D. G. Myers earlier this week defended the use of literary history as an aide to the study of literature. Literary history is a shortcut to the advantages of wide reading and long experience, without which there is no good literary criticism, and without which one cannot begin to read anything with profit. He’s entirely right, but to admit that is to admit the limits of literature as an object of scientific scholarship.

Literary history works as an antidote to the dominance, in the undergraduate classroom, of New Criticism (named and championed by John Crowe Ransom and other southerners), which held that each word should be read closely with a mind towards its relation with the whole, and that nothing but the words of the text should guide a reader’s interpretation of it. Spin-off theories have replaced the sovereignty of the words with their own absolutisms, but, no matter the theory, professors have pointedly avoided teaching the literary context of the particular text, lest the innocence of the student’s imagination be tainted by suggestion. The reader is left to confront the text, like Francis Bacon’s inductive acolytes confront Nature, with nothing but curiosity, scepticism, and vast patience.

Literary criticism has always struggled to prove its rightful place at the table of the sciences. Ransom’s defense of close reading was a renewed effort to make literary scholarship scientific, by defining the scope of its study to that which uniquely belonged to literature and could not be found elsewhere. The outline of his ideas appears in his seminal essay from 1937, “Criticism, Inc.” It is suggestive that he offers the structures and linguistic tricks of poetry, as opposed to prose, as his prime example of the specific branches of knowledge which the critic ought to master. Close reading works better with poetry than with prose, since the working assumption of the critic, that every word is in an intricately balanced unity with the whole, holds up more often.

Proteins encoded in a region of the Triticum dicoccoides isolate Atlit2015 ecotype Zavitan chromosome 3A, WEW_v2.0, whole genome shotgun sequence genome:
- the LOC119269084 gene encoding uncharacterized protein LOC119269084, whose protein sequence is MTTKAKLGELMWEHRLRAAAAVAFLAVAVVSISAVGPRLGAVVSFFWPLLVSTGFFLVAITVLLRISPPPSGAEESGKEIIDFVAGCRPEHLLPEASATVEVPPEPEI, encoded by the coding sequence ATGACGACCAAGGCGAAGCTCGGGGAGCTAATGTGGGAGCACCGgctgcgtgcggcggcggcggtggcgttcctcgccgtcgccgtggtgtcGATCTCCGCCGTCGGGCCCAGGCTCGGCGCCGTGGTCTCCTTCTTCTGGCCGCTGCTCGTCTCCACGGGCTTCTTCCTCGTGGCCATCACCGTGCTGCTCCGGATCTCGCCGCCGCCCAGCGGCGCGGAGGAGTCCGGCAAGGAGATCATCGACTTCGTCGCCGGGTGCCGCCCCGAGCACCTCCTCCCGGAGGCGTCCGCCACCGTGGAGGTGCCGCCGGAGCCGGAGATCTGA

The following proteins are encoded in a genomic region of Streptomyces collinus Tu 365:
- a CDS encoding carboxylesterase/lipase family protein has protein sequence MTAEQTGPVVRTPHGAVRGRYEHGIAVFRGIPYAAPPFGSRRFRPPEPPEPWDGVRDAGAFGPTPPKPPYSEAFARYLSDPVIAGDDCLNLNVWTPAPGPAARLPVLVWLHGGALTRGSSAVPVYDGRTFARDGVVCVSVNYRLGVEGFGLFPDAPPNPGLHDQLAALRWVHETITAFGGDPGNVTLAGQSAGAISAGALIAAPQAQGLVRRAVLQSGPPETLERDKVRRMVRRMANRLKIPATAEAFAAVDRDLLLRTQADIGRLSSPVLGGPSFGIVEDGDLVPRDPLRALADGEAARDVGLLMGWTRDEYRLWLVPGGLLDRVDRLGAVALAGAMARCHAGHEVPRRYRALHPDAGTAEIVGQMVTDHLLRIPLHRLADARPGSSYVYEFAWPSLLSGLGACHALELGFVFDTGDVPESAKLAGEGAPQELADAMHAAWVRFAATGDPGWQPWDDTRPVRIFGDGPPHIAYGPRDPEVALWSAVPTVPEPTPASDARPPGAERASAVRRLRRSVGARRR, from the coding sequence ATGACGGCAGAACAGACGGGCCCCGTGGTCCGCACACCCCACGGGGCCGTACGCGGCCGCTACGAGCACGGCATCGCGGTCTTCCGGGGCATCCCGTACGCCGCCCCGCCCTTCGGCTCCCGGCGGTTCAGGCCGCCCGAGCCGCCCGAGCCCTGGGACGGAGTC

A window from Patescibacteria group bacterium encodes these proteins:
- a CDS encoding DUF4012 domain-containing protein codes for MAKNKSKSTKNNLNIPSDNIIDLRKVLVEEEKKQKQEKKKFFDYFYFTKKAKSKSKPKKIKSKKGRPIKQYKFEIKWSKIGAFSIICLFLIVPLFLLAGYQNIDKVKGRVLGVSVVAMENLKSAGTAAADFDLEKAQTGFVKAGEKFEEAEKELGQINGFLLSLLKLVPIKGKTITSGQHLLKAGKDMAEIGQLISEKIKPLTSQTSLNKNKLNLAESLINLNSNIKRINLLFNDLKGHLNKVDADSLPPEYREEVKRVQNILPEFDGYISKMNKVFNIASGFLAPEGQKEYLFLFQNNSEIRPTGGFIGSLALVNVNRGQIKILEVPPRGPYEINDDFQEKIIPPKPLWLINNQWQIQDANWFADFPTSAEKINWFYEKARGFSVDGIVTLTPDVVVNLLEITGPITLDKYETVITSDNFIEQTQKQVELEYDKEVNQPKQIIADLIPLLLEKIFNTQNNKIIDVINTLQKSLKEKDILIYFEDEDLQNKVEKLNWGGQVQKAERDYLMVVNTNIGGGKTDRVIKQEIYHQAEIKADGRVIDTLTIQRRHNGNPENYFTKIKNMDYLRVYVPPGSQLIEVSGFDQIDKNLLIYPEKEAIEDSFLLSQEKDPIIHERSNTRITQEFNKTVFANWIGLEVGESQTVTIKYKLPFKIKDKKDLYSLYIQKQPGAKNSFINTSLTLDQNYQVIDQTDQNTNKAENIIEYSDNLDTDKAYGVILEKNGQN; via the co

Since the beginning, English literature has been indebted to the study of classical literature and language, and for precision and breadth has never equalled it. The eighteenth century curriculum in England of the classical Greek and Latin literature was a model of education which cannot be replicated by the study of English. It was a synthesis of grammar, rhetoric, history, and ethics. Close reading sat alongside comparative literature, history, ethics, sociology as a profitable interpretative enterprise, in part because their knowledge of antiquity drew chiefly on the famous literature. Now that classical history has become scientific; that archeology, numismatics, the study of accumulated minor primary sources, etc. take up much more of the burden of historical inquiry, the famous primary texts are no longer quite so available as a vehicle for the transmission of humanistic values and the civilizing of the imagination and taste.

When the vernacular replaced the antiquities as the touchstone of a common culture, the study of English literature inherited the responsibility for transmitting that humanistic education. But it also inherited the same problem. Studying history and sociology through literature doesn’t get very far. The New Critics rejected that burden, devoting themselves purely to the text as an inherently interesting problem. Literary history goes the farthest one can go, now, to remedying the problem, by reincorporating the intellectual, cultural, political, and religious problems of the past back into the literature. It can become again the ground of humanistic education in the way that the antiquities once were. That, I think, is the natural home of literature. The science of literature serves that end, and not the other way round.